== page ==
Love and scandal are the best sweeteners of tea. —Henry Fielding

04 December 2013

Angels and Old Irish Ladies

Stephen Frears' Philomena is a star vehicle. This is the only real approach to the movie that makes any sense, as far as I can tell. I say this mostly because there simply isn't much to this movie. An old woman's son was taken from her when he was very small and when she was just a teenager.

By evil nuns.

And now, fifty years later, she tries to find out what happened to him.

This is a small story, and one I rather thought would be more emotional affecting than I eventually found it to be. In its favor, Frears's film admits its "human-interest-story angle" up front. It's not as though the filmmakers are pretending they're not tugging at my heartstrings. But, then, the tale never quite takes off. It's a true story, and that's probably a large part of its trouble. The filmmakers needed to be true to the book on which the tale is based and so they felt bad about changing things and (as a consequence) didn't quite hit all the emotional points they might've hit.

There is a long stretch of film where her son's partner won't see her. Why? There could've been some quality emotional payoffs in there that are left untapped. The film avoids other interesting avenues of inquiry, as well: a young woman who doesn't want to know anything about her birth mother, a possible reunion between Philomena and other mothers whose babies were taken from them, the joys of adopted families. The film leaves any big ideas alone, really, and tells, instead, the story of this one character.

And Philomena is a character, make no mistake. She says things like "in England we have Indians instead of Mexicans and everybody loves curry." What? And she reads silly romance novels and relates the stories to her companions as though they're Flaubert. She sees the good in everyone and thinks everyone is out to help everyone else (she apparently did not go through TSA security upon arrival in the United States).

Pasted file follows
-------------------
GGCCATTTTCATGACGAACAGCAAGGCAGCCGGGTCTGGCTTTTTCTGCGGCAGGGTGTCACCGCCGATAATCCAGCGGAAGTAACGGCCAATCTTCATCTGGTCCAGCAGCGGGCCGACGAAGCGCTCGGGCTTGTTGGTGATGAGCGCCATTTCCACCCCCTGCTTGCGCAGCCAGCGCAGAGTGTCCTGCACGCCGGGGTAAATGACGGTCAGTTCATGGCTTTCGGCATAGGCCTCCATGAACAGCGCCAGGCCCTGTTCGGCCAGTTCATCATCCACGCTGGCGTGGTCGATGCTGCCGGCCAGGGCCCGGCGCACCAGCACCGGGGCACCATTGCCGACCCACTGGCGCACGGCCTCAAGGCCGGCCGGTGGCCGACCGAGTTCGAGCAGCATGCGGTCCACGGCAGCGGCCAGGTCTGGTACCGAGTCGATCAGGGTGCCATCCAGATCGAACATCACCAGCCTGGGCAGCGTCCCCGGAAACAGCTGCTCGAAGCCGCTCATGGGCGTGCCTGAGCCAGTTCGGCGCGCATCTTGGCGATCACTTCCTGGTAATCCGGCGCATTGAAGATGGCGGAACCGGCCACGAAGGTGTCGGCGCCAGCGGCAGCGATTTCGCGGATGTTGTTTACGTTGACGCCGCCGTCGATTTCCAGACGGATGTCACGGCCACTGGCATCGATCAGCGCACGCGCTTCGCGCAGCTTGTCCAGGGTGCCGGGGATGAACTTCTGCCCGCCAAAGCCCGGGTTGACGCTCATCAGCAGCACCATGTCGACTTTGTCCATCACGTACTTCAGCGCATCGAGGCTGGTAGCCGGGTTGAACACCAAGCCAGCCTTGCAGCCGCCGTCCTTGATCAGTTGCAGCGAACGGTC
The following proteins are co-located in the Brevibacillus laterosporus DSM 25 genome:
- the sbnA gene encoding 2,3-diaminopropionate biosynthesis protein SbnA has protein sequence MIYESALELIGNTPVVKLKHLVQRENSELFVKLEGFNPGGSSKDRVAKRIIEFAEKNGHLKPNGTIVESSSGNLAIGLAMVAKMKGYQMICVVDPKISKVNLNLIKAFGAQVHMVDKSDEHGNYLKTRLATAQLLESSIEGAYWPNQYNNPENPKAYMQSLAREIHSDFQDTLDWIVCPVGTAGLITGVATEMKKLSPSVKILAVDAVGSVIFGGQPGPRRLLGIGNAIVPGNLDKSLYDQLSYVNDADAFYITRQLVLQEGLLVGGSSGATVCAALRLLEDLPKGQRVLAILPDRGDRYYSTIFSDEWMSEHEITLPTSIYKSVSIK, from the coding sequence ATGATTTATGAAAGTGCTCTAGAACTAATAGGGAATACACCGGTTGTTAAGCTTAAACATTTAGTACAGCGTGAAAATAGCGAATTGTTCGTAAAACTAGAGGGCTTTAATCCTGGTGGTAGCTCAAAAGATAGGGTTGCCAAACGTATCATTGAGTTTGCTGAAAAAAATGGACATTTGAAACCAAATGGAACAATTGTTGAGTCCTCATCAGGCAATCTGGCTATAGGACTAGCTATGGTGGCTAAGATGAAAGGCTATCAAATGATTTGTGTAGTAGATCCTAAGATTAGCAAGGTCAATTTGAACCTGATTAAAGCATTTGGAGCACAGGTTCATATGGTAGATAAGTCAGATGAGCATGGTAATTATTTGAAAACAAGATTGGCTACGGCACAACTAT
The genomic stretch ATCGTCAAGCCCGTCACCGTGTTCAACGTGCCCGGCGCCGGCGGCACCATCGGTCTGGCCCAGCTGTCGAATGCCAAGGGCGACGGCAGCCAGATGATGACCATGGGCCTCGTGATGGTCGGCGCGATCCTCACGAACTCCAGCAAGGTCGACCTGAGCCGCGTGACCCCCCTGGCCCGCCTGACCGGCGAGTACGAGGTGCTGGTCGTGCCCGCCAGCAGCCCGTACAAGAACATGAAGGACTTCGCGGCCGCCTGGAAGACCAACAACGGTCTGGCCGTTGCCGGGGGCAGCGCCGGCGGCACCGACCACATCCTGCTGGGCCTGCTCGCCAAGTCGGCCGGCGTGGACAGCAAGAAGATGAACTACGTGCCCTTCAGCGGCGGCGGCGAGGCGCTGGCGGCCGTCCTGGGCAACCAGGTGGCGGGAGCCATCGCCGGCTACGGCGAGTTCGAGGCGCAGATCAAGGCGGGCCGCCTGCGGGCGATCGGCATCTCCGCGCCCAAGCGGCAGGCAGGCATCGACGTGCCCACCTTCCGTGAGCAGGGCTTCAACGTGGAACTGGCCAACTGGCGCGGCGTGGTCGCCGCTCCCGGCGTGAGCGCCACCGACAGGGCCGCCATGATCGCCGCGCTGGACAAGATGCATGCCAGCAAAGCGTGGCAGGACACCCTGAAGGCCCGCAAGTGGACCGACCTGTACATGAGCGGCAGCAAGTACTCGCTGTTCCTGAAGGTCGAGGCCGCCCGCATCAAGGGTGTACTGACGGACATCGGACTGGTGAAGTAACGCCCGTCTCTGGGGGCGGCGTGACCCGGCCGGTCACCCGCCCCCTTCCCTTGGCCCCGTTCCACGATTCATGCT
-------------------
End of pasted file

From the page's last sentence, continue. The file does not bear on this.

Ms. Dench
(definite Oscar nomination this year)
I had more difficulty with Philomena's moral point of view. The film can't decide whether to forgive people or be angry about what these evil nuns did and continue to do. We have two characters, an angry one and a forgiving one, but which one is right? The film wants it both ways. We should be angry and we should also forgive. But this point of view is not only toothless, it's ethically untenable. Philomena acts as though the point of view of these evil nuns is a relic of the past, as though there is only one frail, lonely person left in all of Christendom who thinks sex is evil, the pain of childbirth is a punishment for sin, or HIV is a punishment for going against the will of the god. But this isn't true at all! This point of view pervades our societies across the globe. So it is all fine and well for Philomena to forgive the evil nuns, but what about the mothers whose children the nuns are still hiding from them? And what about the Catholic church's continued ludicrousness toward female sexuality? And what about trying to fix the evil that they've done? Philomena comes down on the side of the institution here: forgive and forget and try to focus on Jesus. Yeah. No thanks.

Judi Dench is wonderful. As much of a cartoon as this character might have been, Dench plays Philomena straight at every moment, never judging her, never commenting on her. It is a beautiful performance, quiet and sad and very, very lovely. I didn't always like this character, but Dench is stunning.